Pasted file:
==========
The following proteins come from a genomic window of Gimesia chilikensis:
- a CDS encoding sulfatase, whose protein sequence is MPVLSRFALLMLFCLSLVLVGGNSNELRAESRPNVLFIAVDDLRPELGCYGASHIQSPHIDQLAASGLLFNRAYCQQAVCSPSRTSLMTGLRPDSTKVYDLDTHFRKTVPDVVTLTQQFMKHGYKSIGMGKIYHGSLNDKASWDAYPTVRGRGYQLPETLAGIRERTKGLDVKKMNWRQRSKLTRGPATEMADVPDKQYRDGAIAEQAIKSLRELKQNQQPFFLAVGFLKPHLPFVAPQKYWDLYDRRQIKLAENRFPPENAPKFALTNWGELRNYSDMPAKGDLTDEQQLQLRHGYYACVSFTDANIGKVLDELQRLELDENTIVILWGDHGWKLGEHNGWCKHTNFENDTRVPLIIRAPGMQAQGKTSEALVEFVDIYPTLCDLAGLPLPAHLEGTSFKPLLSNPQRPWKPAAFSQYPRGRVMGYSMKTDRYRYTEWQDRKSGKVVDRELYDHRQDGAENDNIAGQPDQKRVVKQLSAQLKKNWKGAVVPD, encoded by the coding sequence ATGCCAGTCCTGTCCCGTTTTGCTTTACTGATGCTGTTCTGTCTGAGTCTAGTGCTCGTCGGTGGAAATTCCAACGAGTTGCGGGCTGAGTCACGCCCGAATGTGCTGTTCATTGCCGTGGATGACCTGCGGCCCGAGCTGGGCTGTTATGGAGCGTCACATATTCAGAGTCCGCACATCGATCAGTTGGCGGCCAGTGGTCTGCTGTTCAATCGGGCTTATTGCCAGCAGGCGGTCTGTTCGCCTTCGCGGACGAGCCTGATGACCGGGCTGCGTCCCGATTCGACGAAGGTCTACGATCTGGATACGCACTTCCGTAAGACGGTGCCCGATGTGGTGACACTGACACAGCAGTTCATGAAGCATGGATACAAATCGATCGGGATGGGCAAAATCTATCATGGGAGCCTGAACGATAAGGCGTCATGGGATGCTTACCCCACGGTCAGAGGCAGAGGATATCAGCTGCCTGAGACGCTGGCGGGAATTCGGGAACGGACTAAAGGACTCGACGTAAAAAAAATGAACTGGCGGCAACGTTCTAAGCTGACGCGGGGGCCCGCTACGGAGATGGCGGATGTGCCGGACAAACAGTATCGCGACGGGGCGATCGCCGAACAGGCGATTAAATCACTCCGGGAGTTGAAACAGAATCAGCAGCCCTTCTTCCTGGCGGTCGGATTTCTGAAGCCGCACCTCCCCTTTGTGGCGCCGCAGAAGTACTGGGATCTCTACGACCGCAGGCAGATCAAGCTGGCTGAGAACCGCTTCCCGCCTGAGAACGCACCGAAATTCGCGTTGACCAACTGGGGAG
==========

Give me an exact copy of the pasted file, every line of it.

The following proteins come from a genomic window of Gimesia chilikensis:
- a CDS encoding sulfatase, whose protein sequence is MPVLSRFALLMLFCLSLVLVGGNSNELRAESRPNVLFIAVDDLRPELGCYGASHIQSPHIDQLAASGLLFNRAYCQQAVCSPSRTSLMTGLRPDSTKVYDLDTHFRKTVPDVVTLTQQFMKHGYKSIGMGKIYHGSLNDKASWDAYPTVRGRGYQLPETLAGIRERTKGLDVKKMNWRQRSKLTRGPATEMADVPDKQYRDGAIAEQAIKSLRELKQNQQPFFLAVGFLKPHLPFVAPQKYWDLYDRRQIKLAENRFPPENAPKFALTNWGELRNYSDMPAKGDLTDEQQLQLRHGYYACVSFTDANIGKVLDELQRLELDENTIVILWGDHGWKLGEHNGWCKHTNFENDTRVPLIIRAPGMQAQGKTSEALVEFVDIYPTLCDLAGLPLPAHLEGTSFKPLLSNPQRPWKPAAFSQYPRGRVMGYSMKTDRYRYTEWQDRKSGKVVDRELYDHRQDGAENDNIAGQPDQKRVVKQLSAQLKKNWKGAVVPD, encoded by the coding sequence ATGCCAGTCCTGTCCCGTTTTGCTTTACTGATGCTGTTCTGTCTGAGTCTAGTGCTCGTCGGTGGAAATTCCAACGAGTTGCGGGCTGAGTCACGCCCGAATGTGCTGTTCATTGCCGTGGATGACCTGCGGCCCGAGCTGGGCTGTTATGGAGCGTCACATATTCAGAGTCCGCACATCGATCAGTTGGCGGCCAGTGGTCTGCTGTTCAATCGGGCTTATTGCCAGCAGGCGGTCTGTTCGCCTTCGCGGACGAGCCTGATGACCGGGCTGCGTCCCGATTCGACGAAGGTCTACGATCTGGATACGCACTTCCGTAAGACGGTGCCCGATGTGGTGACACTGACACAGCAGTTCATGAAGCATGGATACAAATCGATCGGGATGGGCAAAATCTATCATGGGAGCCTGAACGATAAGGCGTCATGGGATGCTTACCCCACGGTCAGAGGCAGAGGATATCAGCTGCCTGAGACGCTGGCGGGAATTCGGGAACGGACTAAAGGACTCGACGTAAAAAAAATGAACTGGCGGCAACGTTCTAAGCTGACGCGGGGGCCCGCTACGGAGATGGCGGATGTGCCGGACAAACAGTATCGCGACGGGGCGATCGCCGAACAGGCGATTAAATCACTCCGGGAGTTGAAACAGAATCAGCAGCCCTTCTTCCTGGCGGTCGGATTTCTGAAGCCGCACCTCCCCTTTGTGGCGCCGCAGAAGTACTGGGATCTCTACGACCGCAGGCAGATCAAGCTGGCTGAGAACCGCTTCCCGCCTGAGAACGCACCGAAATTCGCGTTGACCAACTGGGGAG